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As it is known, older versions of MSIE (before 8) have a nasty habit of treating images as HTML if they "look like" HTML, which can lead to nasty vulnerabilities for sites that allow people to upload images. Even though it is fixed in IE8, there's still a lot of IE7 and before around, so this needs to be addressed. So the question is, how it is best to address it, given:

  1. PHP site with file uploads
  2. Not recoding images (i.e. stuff like ImageMagick can't be used)
  3. Direct access to images should be allowed
  4. We can not prohibit people from using "wrong" extension

Would checking first 256 bytes for something like <(html|body|img|script|head)> be enough? Any better ways to do it?

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I suppose, this topic is relevant to your question: security.stackexchange.com/questions/235/… ? –  anonymous Apr 17 '11 at 11:40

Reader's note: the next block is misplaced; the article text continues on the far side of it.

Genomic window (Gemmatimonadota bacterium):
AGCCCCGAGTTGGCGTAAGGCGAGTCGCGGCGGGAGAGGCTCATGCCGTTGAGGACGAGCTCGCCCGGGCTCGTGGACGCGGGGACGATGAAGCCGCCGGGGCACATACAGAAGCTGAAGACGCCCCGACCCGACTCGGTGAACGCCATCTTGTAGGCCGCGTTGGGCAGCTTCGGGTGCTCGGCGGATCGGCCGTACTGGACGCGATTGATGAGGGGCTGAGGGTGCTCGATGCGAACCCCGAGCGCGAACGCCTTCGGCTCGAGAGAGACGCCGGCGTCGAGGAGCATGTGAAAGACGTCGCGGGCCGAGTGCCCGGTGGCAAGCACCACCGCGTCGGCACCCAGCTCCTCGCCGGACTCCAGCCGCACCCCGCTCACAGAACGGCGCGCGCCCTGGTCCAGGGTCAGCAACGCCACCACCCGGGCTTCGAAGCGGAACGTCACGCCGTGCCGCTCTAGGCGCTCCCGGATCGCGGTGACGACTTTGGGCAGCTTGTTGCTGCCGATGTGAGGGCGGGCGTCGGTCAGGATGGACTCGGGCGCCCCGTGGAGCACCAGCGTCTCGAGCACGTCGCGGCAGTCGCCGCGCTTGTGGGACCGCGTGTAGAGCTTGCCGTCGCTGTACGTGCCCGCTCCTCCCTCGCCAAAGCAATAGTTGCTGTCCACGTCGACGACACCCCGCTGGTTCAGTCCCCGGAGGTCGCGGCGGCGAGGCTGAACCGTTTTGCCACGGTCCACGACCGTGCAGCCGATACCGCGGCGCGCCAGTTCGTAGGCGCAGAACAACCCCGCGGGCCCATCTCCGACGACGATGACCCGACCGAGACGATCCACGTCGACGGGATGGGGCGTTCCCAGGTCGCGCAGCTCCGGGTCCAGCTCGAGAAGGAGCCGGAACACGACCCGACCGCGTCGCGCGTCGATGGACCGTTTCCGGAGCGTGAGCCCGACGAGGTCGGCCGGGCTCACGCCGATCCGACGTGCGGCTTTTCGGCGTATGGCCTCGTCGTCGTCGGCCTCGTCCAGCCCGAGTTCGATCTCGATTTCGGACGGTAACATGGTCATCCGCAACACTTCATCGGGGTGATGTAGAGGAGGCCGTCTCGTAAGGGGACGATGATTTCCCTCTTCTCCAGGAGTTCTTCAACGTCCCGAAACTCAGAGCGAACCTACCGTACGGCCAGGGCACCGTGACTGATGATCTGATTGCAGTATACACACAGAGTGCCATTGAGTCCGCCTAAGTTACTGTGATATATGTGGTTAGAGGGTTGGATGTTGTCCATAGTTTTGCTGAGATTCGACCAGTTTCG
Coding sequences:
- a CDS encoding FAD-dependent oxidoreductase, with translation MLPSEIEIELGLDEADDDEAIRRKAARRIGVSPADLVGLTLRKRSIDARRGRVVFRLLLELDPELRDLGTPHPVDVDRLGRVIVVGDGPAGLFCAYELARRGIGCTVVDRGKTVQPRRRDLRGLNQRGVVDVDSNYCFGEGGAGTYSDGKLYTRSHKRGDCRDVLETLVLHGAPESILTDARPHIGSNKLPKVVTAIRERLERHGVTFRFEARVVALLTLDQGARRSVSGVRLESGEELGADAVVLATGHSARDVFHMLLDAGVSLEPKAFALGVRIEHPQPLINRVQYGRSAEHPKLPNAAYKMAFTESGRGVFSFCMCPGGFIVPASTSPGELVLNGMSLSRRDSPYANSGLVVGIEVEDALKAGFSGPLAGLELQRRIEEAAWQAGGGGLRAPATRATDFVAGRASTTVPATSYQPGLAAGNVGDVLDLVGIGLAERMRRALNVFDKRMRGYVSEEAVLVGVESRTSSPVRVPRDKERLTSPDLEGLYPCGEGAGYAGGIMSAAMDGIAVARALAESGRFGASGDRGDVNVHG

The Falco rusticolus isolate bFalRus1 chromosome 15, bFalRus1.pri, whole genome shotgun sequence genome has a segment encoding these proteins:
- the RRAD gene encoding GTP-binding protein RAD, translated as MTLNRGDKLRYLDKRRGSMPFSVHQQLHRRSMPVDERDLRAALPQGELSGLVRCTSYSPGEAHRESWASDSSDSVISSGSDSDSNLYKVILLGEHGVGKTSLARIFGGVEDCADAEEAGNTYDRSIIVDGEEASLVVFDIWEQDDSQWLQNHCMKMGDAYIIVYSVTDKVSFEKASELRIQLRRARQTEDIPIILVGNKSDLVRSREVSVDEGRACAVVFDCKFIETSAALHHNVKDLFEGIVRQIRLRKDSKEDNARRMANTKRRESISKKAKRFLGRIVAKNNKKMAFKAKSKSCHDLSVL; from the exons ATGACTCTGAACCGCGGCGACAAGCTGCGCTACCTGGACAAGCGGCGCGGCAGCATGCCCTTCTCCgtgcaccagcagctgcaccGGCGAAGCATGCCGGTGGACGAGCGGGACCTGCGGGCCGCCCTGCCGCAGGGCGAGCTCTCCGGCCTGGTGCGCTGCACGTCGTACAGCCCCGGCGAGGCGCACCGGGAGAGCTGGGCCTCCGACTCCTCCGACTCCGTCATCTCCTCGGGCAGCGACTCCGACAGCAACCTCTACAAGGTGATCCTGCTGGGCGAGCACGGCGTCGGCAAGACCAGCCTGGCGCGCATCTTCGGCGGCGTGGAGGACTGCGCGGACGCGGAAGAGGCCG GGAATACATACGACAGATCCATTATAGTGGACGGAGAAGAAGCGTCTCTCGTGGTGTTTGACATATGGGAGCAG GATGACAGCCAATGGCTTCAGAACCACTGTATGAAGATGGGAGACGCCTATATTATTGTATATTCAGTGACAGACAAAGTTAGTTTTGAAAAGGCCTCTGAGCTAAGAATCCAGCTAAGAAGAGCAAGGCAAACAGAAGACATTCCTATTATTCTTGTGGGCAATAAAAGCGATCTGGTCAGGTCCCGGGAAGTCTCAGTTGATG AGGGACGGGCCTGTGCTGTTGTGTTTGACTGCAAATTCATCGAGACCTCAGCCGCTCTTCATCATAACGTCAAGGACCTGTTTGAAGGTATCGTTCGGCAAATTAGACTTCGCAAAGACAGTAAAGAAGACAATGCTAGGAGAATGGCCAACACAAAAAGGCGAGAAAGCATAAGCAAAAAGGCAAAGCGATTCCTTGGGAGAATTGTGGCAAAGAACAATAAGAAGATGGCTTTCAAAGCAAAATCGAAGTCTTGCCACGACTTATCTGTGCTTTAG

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Also, this question (security.stackexchange.com/q/600/33) shows some of the potential issues... –  AviD Apr 17 '11 at 12:32
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2 Answers

up vote 5 down vote accepted

http://www.adambarth.com/papers/2009/barth-caballero-song.pdf is a excellent overview reference of the problem. It is not only for images, also for txt files and others...

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Thanks, this paper looks very useful. –  StasM Apr 19 '11 at 0:17
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No, checking the first 256 (or any given number) bytes is definitely not enough.

Even if you were to be able to verify (btw you'd need to check approx. 4K bytes...) that there is no HTML there (ignoring the ease of obfuscating that HTML via encodings etc), HTML is not the only malicious possibility that might be hiding within your image (I assume it's images that are being uploaded?)

For example, see this question on corrupted image vulnerablity - not only buffer overflows, but as my answer stated the possiblity of GIFAR (and similar formats), which is essentially both a completely valid GIF, but also a valid and executable JAR file. This is because not all file formats have their headers at the beginning of the file.
So, checking the beginning is explicitly NOT the way to go.

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